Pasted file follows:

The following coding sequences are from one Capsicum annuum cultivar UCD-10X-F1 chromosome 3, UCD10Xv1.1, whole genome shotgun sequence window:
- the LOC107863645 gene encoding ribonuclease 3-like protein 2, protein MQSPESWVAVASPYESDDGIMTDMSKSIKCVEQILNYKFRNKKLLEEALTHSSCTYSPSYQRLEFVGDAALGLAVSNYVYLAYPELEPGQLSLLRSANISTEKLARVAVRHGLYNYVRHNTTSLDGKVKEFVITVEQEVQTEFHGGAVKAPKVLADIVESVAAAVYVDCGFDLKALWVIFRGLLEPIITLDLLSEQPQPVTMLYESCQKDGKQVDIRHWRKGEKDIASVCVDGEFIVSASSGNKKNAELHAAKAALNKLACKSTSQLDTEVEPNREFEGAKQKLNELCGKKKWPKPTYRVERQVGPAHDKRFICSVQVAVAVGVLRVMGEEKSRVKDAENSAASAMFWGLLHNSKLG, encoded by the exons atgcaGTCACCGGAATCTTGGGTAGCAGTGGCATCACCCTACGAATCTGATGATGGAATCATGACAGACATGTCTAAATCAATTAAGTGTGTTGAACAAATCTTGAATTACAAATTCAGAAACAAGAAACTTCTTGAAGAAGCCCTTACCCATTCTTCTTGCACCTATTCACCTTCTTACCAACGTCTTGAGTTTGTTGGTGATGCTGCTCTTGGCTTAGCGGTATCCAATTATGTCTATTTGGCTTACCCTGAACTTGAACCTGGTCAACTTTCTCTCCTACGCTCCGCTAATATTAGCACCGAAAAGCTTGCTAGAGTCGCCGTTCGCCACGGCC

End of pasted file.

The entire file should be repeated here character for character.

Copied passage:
The following coding sequences are from one Capsicum annuum cultivar UCD-10X-F1 chromosome 3, UCD10Xv1.1, whole genome shotgun sequence window:
- the LOC107863645 gene encoding ribonuclease 3-like protein 2, protein MQSPESWVAVASPYESDDGIMTDMSKSIKCVEQILNYKFRNKKLLEEALTHSSCTYSPSYQRLEFVGDAALGLAVSNYVYLAYPELEPGQLSLLRSANISTEKLARVAVRHGLYNYVRHNTTSLDGKVKEFVITVEQEVQTEFHGGAVKAPKVLADIVESVAAAVYVDCGFDLKALWVIFRGLLEPIITLDLLSEQPQPVTMLYESCQKDGKQVDIRHWRKGEKDIASVCVDGEFIVSASSGNKKNAELHAAKAALNKLACKSTSQLDTEVEPNREFEGAKQKLNELCGKKKWPKPTYRVERQVGPAHDKRFICSVQVAVAVGVLRVMGEEKSRVKDAENSAASAMFWGLLHNSKLG, encoded by the exons atgcaGTCACCGGAATCTTGGGTAGCAGTGGCATCACCCTACGAATCTGATGATGGAATCATGACAGACATGTCTAAATCAATTAAGTGTGTTGAACAAATCTTGAATTACAAATTCAGAAACAAGAAACTTCTTGAAGAAGCCCTTACCCATTCTTCTTGCACCTATTCACCTTCTTACCAACGTCTTGAGTTTGTTGGTGATGCTGCTCTTGGCTTAGCGGTATCCAATTATGTCTATTTGGCTTACCCTGAACTTGAACCTGGTCAACTTTCTCTCCTACGCTCCGCTAATATTAGCACCGAAAAGCTTGCTAGAGTCGCCGTTCGCCACGGCC